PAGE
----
By: Whitney Snyder
Pennsylvania courts, consistent with the Restatement (Second) of Contracts, imply a duty of good faith and fair dealing to the terms of all contracts. See, e.g., Baker v. Lafayette College, 504 A.2d 247, 255 (Pa. Super. 1986), aff’d, 532 A.2d 399 (Pa. 1987).
However, in Hanaway v. The Parksburg Group, LP, 55 MAP 2016 (Pa. Aug. 22, 2017)(Majority)(Dissent), the Supreme Court (reversing the Superior Court and adopting the reasoning of the dissent that then Judge now Justice Donohue authored) ruled that an implied duty of good faith and fair dealing does not arise under a limited partnership agreement that provided its general partner with “full, exclusive and complete discretion in the management and control of the business of the Partnership.”
The Supreme Court reasoned that since limited partnerships are governed by a specific statute (PRULPA – Pennsylvania’s Revised Uniform Limited Partnership Act), the Restatement’s implied duty of good faith and fair dealing does not apply. Instead, only the express terms of PRULPA and the partnership agreement itself govern the relationship between the parties. Relying on (1) PRULPA’s previous provision of contractual freedom, and (2) the General Assembly’s passage of Act 170 of 2016, which revised PRULPA to expressly state all partners in a limited partnership have a duty of good faith and fair dealing to their partners and that this duty cannot be abrogated in a partnership agreement, the Court reasoned that the partnership agreement here did not have such an implied covenant because of timing – the partnership agreement was formed and allegedly breached before Act 170 was effective.
The Court’s discussion of timing is particularly interesting. Justice Wecht writing for the majority, in which Chief Justice Saylor and Justices Todd, and Dougherty joined, stated:
Prior to Act 170, there was no duty of good faith applicable to limited partnership agreements formed pursuant to PRULPA. Because the duty of good faith and fair dealing did not exist at the time that the parties entered into the Parkesburg limited partnership agreement, and because it did not exist at the time that an alleged breach occurred, it is unnecessary to address T.R. White’s second inquiry—whether the implied duty of good faith and fair dealing can override the parties’ express contract terms.
This reasoning raises the question of whether a partnership agreement entered into prior to Act 170, but breached after Act 170 has an implied duty of good faith and fair dealing. That question applies not just to limited partnership agreements, but also to general partnership agreements and limited liability company operating agreements, because Act 170 amended the governing statutes for each of these entities in the same way with respect to the duty of good faith and fair dealing.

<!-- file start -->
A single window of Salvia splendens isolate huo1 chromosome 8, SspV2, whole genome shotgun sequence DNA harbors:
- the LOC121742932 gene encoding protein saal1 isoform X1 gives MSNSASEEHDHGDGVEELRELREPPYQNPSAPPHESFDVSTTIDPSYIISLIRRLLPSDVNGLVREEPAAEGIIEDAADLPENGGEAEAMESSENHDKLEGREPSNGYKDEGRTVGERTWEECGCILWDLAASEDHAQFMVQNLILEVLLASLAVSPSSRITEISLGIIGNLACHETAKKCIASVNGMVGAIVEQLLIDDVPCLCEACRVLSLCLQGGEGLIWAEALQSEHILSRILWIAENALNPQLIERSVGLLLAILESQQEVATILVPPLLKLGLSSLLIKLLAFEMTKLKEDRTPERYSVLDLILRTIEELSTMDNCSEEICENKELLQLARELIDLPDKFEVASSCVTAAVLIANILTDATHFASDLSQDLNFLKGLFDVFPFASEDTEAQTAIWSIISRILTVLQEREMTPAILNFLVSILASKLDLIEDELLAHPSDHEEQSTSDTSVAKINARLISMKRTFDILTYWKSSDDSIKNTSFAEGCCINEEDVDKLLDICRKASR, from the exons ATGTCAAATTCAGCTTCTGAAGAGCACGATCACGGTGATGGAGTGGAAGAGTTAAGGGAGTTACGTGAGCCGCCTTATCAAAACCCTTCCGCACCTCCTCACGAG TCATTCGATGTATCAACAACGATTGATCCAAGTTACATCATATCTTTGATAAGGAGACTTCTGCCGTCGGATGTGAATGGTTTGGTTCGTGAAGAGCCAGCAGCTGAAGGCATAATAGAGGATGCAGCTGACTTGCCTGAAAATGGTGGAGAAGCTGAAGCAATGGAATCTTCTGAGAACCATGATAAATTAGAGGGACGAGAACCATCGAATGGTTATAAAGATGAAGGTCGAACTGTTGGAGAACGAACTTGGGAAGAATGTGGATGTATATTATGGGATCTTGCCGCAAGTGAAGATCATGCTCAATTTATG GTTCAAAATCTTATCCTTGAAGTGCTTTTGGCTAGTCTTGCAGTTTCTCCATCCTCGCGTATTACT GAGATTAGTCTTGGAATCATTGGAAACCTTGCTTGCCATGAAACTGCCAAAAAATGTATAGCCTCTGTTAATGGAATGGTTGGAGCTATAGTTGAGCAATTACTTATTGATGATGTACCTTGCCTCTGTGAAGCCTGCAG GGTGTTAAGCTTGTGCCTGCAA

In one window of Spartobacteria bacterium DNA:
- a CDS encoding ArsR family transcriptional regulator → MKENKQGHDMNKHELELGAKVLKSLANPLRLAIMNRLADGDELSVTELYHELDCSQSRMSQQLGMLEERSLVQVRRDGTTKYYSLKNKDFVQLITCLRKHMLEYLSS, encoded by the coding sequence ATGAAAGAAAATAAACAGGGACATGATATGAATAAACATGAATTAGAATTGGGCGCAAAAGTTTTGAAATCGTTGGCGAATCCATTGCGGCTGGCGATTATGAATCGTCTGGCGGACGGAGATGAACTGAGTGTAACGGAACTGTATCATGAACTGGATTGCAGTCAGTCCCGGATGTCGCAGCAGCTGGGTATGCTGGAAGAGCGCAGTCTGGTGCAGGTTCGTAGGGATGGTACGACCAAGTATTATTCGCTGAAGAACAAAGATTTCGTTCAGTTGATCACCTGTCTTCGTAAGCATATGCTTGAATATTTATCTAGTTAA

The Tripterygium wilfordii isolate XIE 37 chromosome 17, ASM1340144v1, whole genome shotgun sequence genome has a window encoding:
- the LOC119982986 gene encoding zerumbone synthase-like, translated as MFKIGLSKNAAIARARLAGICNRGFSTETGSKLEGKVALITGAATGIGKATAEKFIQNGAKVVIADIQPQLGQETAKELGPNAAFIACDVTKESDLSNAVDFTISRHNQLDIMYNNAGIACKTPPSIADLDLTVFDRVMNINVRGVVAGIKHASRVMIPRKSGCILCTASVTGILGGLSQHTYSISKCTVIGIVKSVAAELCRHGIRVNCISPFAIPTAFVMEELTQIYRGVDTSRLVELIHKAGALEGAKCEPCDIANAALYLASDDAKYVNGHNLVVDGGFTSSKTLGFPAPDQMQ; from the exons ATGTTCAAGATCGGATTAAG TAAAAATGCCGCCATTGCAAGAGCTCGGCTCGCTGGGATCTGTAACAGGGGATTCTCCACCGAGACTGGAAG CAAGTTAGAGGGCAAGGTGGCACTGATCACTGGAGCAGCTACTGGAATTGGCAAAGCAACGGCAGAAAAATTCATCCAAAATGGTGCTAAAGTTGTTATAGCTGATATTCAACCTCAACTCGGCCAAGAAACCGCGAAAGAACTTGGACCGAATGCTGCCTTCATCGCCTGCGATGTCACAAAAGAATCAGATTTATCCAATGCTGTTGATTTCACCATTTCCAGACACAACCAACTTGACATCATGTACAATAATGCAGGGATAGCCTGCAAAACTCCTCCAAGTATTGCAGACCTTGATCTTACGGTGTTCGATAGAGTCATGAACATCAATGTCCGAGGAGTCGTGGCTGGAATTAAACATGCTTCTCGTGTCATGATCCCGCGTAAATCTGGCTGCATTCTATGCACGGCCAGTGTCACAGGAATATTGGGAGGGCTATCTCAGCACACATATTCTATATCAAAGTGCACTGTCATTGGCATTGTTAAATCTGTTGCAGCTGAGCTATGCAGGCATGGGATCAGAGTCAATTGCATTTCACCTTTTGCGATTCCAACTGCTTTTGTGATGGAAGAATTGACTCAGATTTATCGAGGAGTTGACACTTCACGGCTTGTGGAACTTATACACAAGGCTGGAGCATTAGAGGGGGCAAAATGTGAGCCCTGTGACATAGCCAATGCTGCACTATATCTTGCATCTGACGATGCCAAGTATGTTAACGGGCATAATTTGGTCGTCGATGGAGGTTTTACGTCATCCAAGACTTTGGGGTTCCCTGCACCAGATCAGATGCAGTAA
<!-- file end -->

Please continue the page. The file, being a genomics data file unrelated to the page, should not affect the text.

Although some observers have expressed the view that the decision has a far reaching impact on other partnership agreements, Zach Needles, Justices: No Good-Faith Duty in Pre-Act 170 Limited Partnership Agreements, The Legal Intelligencer, Aug. 25, 2017, a closer look shows that this ruling should only affect a small portion of these types of agreements – those that, like the agreement in this case, were both entered into and breached prior to Act 170.
(b) Initial application.–Before April 1, 2017, this chapter governs only:
(1) a limited partnership formed on or after February 21, 2017; and
(2) except as provided under subsections (c) and (d), a limited partnership formed before February 21, 2017, which elects, in the manner provided in its partnership agreement or by law for amending the partnership agreement, to be subject to this chapter.
(c) Full effective date.–Except as provided in subsections (d) and (e), on and after April 1, 2017, this chapter governs all limited partnerships.
15 Pa. C.S. § 8611(b)-(c) (emphasis added).
Thus, going forward, all limited partnerships, general partnerships, and limited liability companies have a duty of good faith and fair dealing implied in all of their terms that cannot be contractually abrogated, regardless of when the agreement was executed.
The dissent believes that these agreements have had this implied duty all along. Justice Mundy, whom Justice Baer joined, stated that neither a partnership agreement nor PRULPA as it existed prior to Act 170 could through mere inference “eliminate the default contract principle that every contract imposes a duty of good faith and fair dealing on the parties.” They reasoned that common law implies this duty and that only express and specific provisions of a statute or the parties’ agreement can abridge it. They also found the implications of the majority’s ruling unsound:
It is illogical to conclude that, had the limited partners considered this issue at the time of forming the limited partnership, the limited partners would have authorized . . the general partner to exercise its discretion in bad faith to the detriment of either the Partnership or the limited partners.
About the Author:
Whitney Snyder, attorney at Hawke, McKeon & Sniscak, LLP, represents clients in wide-ranging appellate matters in state and federal court. Her practice focuses primarily on administrative agency appeals and litigation. Prior to joining the firm Whitney interned at the Pennsylvania Supreme Court and Pennsylvania Public Utility Commission.